My proposal is a single hash only too though. You can store the keyword -> symbollist and the keyword+symbol -> weighting entries in the same hash, provided your keywords never have a \0, but in that case the keyword+symbol or symol+weight packing will break as well anyway.
Obviously though, if you split the symbol string anyway, interleaving the weights into the same string comes at very little extra cost. In that case, my proposal doesn't really have a lot of merrit.
It will shine when you frequently know the symbol you're looking for beforhand and can thus skip the splitting step - then you can look up the weight directly. Looking up the same symbols frequently actually would be an argument in favour of this approach, as its key/value pairs constitute a much smaller amount of data each, allowing the OS and/or DBM drives to keep a lot more individual entries in their respective caches. It will still take up considerably more total memory than your approach (infrastructure for one extra key per symbol, plus the size of an extra copy of the keyword and symbol to store as the key) - but in the case of infrequent accesses to the symbol list key it actually works in favour of caching.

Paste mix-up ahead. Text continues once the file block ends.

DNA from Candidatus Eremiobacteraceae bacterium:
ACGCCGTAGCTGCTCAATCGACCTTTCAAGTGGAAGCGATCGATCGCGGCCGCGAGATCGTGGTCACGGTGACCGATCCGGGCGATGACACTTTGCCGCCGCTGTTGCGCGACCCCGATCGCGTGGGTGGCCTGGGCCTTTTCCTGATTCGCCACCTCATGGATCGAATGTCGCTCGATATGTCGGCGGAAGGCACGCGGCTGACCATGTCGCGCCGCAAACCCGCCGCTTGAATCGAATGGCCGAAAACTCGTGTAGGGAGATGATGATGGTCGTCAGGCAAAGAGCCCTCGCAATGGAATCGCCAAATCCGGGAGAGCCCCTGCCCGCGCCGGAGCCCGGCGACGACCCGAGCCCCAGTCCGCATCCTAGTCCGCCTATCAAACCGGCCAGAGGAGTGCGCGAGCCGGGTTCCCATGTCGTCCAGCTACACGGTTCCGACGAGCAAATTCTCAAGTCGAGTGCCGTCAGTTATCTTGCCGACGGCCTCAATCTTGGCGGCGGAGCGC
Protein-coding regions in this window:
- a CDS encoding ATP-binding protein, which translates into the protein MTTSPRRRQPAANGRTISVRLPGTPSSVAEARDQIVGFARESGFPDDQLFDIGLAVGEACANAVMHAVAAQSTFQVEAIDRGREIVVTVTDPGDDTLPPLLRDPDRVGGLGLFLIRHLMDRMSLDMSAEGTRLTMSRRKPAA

Another option to consider if you need to discover possible values might be BerkeleyDB's B-tree mode, which lets you store multiple values with identical keys and then query them in sequence. It's usually more expensive and less efficient than hash mode though, so you might do well to do something like use 53 DBMs keyed on the first character of the keyword (one for each letter, case sensitive, and one for non-letter characters) to split up the expense among individually more manageable data sets.
Makeshifts last the longest.